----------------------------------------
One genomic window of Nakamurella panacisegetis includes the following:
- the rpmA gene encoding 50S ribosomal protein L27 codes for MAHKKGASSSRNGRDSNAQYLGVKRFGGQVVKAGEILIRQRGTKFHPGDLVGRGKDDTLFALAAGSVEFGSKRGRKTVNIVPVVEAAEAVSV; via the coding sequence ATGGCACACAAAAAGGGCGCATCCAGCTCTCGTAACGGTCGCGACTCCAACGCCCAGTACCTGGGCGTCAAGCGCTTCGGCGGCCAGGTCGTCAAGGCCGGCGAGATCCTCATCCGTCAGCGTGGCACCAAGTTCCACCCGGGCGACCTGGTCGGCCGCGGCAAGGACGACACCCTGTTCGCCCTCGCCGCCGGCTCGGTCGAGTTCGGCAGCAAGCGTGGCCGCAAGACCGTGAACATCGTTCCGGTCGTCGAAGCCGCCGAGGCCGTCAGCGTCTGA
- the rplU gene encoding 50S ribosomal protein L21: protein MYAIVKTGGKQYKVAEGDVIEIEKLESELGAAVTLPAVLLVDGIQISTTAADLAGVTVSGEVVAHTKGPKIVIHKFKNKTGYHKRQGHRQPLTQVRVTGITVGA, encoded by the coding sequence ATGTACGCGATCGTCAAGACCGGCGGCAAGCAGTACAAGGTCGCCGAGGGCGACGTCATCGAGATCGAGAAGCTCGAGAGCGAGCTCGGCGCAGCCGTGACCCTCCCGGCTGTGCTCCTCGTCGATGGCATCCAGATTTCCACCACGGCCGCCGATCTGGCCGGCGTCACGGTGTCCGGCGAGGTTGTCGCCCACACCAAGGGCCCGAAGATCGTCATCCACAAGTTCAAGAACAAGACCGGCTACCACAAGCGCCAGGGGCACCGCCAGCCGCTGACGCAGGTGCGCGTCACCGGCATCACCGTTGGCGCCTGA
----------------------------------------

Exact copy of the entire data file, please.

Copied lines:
One genomic window of Nakamurella panacisegetis includes the following:
- the rpmA gene encoding 50S ribosomal protein L27 codes for MAHKKGASSSRNGRDSNAQYLGVKRFGGQVVKAGEILIRQRGTKFHPGDLVGRGKDDTLFALAAGSVEFGSKRGRKTVNIVPVVEAAEAVSV; via the coding sequence ATGGCACACAAAAAGGGCGCATCCAGCTCTCGTAACGGTCGCGACTCCAACGCCCAGTACCTGGGCGTCAAGCGCTTCGGCGGCCAGGTCGTCAAGGCCGGCGAGATCCTCATCCGTCAGCGTGGCACCAAGTTCCACCCGGGCGACCTGGTCGGCCGCGGCAAGGACGACACCCTGTTCGCCCTCGCCGCCGGCTCGGTCGAGTTCGGCAGCAAGCGTGGCCGCAAGACCGTGAACATCGTTCCGGTCGTCGAAGCCGCCGAGGCCGTCAGCGTCTGA
- the rplU gene encoding 50S ribosomal protein L21: protein MYAIVKTGGKQYKVAEGDVIEIEKLESELGAAVTLPAVLLVDGIQISTTAADLAGVTVSGEVVAHTKGPKIVIHKFKNKTGYHKRQGHRQPLTQVRVTGITVGA, encoded by the coding sequence ATGTACGCGATCGTCAAGACCGGCGGCAAGCAGTACAAGGTCGCCGAGGGCGACGTCATCGAGATCGAGAAGCTCGAGAGCGAGCTCGGCGCAGCCGTGACCCTCCCGGCTGTGCTCCTCGTCGATGGCATCCAGATTTCCACCACGGCCGCCGATCTGGCCGGCGTCACGGTGTCCGGCGAGGTTGTCGCCCACACCAAGGGCCCGAAGATCGTCATCCACAAGTTCAAGAACAAGACCGGCTACCACAAGCGCCAGGGGCACCGCCAGCCGCTGACGCAGGTGCGCGTCACCGGCATCACCGTTGGCGCCTGA